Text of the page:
Thursday, July 5, 2012

album review: 'living things' by linkin park


Short version: in which I finally get a chance to vent about rap metal and nu-metal (yes, it's been long in coming), and I get the chance to explain completely why I hate those genres with a burning passion. Oh, and then I review some album called 'Living Things', which was only distinctive in its ability to disappoint me. Wonderful.

How many of you remember rock in the mid-to-late 90s? Because I can say this definitively - having briefly revisted that era to do a bit of research, you don't want to.

I should explain this. After Kurt Cobain's death and the collapse of Nirvana, grunge rock lost market share, and while alternative rock pushed by bands like R.E.M. continued to hold some sway, there was a rush to fill the void with a variance of musical styles. Punk received a mild mainstream revival thanks to bands like Green Day, weird psychedelic/prog rock began making headway in the underground (like with the Flaming Lips, Radiohead and Porcupine Tree), and even ska got a brief, painfully short time in the limelight. Sure, bands like Soundgarden and the Foo Fighters and the Smashing Pumpkins were continuing what Cobain started, but towards the end of the decade, they would find their mainstream spotlight usurped by an unholy, haphazard blend of genres that touched off some of the worst trends in rock at the turn of the millennium.

Yes, I'm talking about rap metal.


Let's make this clear, as much as I disliked Avenged Sevenfold in my last review, the band is essentially harmless. I personally can't imagine who can take that sort of music remotely seriously (well, I can, but I'm never going to associate with them in public), but I know enough to know that bands like Avenged Sevenfold would never have the mainstream prominence and push to shape culture or music trends.

Rap metal and its little cousin nu-metal, on the other hand, were far, far worse, because not only were they skin-crawlingly repulsive in most forms, they were also humungously popular. Translating the disaffection of Generation X and the worst parts of 90s culture into a misogynistic, hate-filled slurry of horrible music, rap metal and nu-metal were responsble for the worst trends in rock music in the late 90s. But then again, I can't say I don't understand its dominance. After the killings of Tupac and Biggie, hip-hop was trending lighter in the late 90s, and bubblegum pop courtesy of the boy and girl band explosions were dominant. Hell, even punk acts like Green Day were moving in a more acoustic, conscientious, adult-alternative direction. 

So what happens when you get a generation of shitheads fresh off of horrible Image comics, the 'Attitude Era' of professional wrestling, and early Mortal Kombat, angry and filled with bile but with no good targets in the relatively calm years of mid-to-late 90s? Well, you get rap metal and nu metal, a genre way too angry to be enjoyable and way too shitty to be insightful. 

And make no mistake here: I fucking hate this genre. This misogynistic piss masquarading for the voice of a generation is dumb and it always has been. Bands like Korn and Staind and Slipknot and fucking Limp Bizkit and motherfucking Evanescence are the results of this worthless wave of music, and I am so grateful that these acts lost all popularity in the mid-2000s. I don't what really triggers my rage at this genre most: how shamelessly derivative they were of real metal and rap acts, to the point where Eminem had no problem thrashing Limp Bizkit on albums; how utterly worthless their anger was when compared to the genuine hatred and danger present in acts like Marilyn Manson (mostly) and the gangsta rap revival (once again, mostly - 'dangerous' acts have shelf lives); or maybe it's just because they never,ever produced anything of fucking substance! They were just as plastic and fake and safe as the boy bands, just they refused to admit it to themselves - none of these acts would ever hope to approach the genuine darkness of acts like Alice Cooper and Black Sabbath or even Twisted Sister, let alone the thrash metal they were ripping off.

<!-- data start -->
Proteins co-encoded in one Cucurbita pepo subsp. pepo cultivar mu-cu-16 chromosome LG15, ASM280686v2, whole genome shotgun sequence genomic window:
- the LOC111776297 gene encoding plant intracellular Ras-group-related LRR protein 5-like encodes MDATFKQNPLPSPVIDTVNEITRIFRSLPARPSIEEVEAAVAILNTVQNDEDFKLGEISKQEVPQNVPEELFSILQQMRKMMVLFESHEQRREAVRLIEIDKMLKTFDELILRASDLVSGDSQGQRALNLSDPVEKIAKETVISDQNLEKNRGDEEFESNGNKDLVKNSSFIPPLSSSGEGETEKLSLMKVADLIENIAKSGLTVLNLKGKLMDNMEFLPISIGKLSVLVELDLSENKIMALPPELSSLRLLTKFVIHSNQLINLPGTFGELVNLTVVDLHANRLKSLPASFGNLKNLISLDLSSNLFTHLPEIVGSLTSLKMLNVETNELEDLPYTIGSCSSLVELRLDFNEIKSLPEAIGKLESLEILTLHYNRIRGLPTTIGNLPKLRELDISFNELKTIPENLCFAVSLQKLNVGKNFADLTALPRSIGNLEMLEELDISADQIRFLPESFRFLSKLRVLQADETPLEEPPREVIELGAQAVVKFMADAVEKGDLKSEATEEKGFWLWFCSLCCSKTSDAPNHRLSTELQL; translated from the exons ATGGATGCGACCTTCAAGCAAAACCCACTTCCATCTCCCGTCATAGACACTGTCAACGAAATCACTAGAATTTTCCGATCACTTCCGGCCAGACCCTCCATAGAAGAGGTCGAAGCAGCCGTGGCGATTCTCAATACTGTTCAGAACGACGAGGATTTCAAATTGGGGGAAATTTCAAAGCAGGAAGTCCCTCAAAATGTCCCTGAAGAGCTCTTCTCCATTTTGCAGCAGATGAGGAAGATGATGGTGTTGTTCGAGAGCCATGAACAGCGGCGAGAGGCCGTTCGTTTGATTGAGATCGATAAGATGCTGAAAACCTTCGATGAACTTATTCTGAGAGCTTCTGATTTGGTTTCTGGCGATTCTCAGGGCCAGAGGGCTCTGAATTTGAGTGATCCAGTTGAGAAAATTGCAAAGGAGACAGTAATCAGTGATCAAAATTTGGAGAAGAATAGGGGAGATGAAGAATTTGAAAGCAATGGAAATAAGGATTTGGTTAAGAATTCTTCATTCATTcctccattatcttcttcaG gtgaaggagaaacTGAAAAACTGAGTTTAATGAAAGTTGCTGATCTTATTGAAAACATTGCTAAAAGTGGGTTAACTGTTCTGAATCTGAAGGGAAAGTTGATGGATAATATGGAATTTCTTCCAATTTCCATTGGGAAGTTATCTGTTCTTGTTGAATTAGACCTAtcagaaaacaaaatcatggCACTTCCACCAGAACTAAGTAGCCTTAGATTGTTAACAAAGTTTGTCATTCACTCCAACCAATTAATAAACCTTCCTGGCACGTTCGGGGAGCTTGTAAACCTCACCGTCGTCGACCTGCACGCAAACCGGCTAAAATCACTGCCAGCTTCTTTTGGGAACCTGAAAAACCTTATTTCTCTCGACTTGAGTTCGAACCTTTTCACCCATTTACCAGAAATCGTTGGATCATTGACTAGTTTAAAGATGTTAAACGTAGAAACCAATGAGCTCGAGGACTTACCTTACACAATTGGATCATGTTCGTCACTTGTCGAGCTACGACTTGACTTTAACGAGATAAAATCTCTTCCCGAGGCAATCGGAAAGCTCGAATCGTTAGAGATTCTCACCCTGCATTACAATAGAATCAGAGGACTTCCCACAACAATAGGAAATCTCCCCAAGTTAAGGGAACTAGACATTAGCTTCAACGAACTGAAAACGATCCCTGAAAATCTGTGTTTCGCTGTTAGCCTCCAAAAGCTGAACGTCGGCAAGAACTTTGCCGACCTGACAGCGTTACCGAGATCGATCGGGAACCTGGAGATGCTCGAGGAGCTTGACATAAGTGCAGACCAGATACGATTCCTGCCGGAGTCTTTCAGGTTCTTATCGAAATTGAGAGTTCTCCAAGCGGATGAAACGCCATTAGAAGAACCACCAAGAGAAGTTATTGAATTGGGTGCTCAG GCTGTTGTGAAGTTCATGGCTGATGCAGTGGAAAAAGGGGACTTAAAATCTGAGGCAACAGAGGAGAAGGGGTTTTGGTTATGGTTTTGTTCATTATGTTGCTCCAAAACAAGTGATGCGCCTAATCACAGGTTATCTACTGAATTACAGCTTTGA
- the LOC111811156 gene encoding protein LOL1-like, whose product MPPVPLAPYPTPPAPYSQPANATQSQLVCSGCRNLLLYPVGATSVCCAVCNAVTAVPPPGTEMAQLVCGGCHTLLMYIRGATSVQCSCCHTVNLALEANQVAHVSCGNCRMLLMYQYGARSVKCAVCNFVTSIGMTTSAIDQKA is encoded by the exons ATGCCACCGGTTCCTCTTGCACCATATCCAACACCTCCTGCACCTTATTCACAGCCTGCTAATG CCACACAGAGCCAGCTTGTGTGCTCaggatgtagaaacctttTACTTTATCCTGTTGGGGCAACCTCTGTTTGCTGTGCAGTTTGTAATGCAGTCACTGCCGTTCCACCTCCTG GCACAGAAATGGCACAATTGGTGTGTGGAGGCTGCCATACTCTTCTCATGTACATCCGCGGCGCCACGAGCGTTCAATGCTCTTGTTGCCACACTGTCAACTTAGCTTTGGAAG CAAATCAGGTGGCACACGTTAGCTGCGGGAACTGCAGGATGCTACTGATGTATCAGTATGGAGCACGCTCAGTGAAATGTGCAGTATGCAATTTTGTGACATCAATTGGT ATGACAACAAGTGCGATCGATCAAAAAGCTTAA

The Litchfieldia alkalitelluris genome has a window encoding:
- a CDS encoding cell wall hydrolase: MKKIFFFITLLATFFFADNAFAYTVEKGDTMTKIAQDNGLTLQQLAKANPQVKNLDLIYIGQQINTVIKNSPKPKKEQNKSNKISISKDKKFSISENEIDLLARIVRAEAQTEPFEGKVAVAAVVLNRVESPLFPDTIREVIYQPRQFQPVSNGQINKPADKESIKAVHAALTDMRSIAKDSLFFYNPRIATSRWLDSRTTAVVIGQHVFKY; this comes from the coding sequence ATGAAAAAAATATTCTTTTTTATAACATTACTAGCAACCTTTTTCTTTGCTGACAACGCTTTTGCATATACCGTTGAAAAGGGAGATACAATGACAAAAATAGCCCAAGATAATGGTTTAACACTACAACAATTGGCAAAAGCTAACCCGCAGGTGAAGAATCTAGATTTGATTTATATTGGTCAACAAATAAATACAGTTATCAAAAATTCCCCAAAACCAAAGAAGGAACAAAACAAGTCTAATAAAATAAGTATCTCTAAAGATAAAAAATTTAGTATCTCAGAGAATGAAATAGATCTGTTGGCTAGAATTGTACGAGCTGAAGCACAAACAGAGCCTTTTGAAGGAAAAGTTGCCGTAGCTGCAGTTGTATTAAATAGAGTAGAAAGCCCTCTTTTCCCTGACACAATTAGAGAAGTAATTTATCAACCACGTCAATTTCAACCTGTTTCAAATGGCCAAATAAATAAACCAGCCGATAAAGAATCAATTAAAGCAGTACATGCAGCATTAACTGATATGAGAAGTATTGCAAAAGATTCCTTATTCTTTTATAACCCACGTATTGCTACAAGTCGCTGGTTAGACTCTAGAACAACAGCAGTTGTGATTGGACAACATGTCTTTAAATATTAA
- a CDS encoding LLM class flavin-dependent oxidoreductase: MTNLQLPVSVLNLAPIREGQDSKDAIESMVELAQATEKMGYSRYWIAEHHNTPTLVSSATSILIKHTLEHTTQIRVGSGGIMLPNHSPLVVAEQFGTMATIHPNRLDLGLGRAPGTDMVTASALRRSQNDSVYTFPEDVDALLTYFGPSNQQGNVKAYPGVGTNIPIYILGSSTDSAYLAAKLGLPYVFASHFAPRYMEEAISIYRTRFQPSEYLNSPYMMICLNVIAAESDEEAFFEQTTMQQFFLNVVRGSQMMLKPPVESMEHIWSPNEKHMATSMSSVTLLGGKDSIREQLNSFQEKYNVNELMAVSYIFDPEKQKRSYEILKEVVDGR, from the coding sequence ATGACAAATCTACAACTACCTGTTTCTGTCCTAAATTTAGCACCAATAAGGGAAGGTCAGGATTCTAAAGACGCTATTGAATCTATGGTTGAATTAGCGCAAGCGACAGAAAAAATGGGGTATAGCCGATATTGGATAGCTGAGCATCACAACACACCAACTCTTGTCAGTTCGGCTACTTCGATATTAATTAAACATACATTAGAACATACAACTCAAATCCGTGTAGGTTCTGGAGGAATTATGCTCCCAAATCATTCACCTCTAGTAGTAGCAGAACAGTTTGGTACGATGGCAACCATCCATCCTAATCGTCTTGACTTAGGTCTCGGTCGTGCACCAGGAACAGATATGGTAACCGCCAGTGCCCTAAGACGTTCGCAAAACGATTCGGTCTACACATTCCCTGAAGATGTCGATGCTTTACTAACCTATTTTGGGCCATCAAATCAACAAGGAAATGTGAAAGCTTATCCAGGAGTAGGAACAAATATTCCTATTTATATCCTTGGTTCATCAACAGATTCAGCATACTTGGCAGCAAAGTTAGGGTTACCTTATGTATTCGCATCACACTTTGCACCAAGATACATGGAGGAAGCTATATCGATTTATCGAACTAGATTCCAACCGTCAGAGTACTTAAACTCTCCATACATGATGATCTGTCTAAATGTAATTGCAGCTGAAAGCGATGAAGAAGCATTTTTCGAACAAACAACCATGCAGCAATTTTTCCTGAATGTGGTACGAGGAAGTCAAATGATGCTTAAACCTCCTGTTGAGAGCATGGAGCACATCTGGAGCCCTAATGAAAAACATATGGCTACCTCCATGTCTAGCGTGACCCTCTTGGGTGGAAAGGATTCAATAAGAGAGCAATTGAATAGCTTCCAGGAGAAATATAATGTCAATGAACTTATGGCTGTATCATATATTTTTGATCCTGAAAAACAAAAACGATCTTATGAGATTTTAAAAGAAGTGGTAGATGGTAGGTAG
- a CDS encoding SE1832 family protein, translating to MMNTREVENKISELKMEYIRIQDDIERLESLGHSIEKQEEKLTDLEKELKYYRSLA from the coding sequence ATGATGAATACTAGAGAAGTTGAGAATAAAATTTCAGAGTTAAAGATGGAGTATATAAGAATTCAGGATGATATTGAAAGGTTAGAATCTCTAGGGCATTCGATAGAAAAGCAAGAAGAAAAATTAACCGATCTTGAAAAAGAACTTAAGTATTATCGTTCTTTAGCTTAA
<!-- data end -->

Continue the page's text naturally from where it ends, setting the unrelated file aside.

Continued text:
But what was probably worst of all about them is that they wanted - nay, demanded - that they be taken seriously. There was no demented humour or hope of levity or even a hint of parody in their style - rap metal and nu metal was a constant avalance of unpleasant banality that never had anything to say, and was an absolute embarrassment to the metal genre. They were the one shot harder metal got at reaching mainstream, and they fucking pissed it away. I think that's probably the closest to the reason why I loathe, I despise, I hate this genre without question: it was a shot for modern metal to rise to the spotlight, and it was ruined by a bunch of terrible bands catering to terrible trends who left nothing but terrible fucking music behind them. And worst of all, they were the ones who got associated in the North American public consciousness as 'heavy metal' (Europe tends to be far better here), and thus when they were rightly dismissed as garbage, the rest of the genre got dumped on too. Metal could have been the additional strength to shove up the ailing mainstream rock genre in the recent years, and it's not, mainly because of the burnout of rap metal and nu metal. It's one of the reasons that metal is lumped with hard rock at the Grammys, why there is no metal charts on Billboard, and why metal still can't gain legitimacy in the public eye. Forget Skrillex and deadmau5 screaming for the acceptance of electronica and fucking dubstep (another genre I lump in with rap metal, by the way, and the associations between the two with the Korn/Skrillex combination  and Limp Bizkit's attempted revival, make it all too easy) at the Grammys - metal bands with volumes more instrumental sophistication and experimentation and sheer raw talent are left out, and that's fucking disgraceful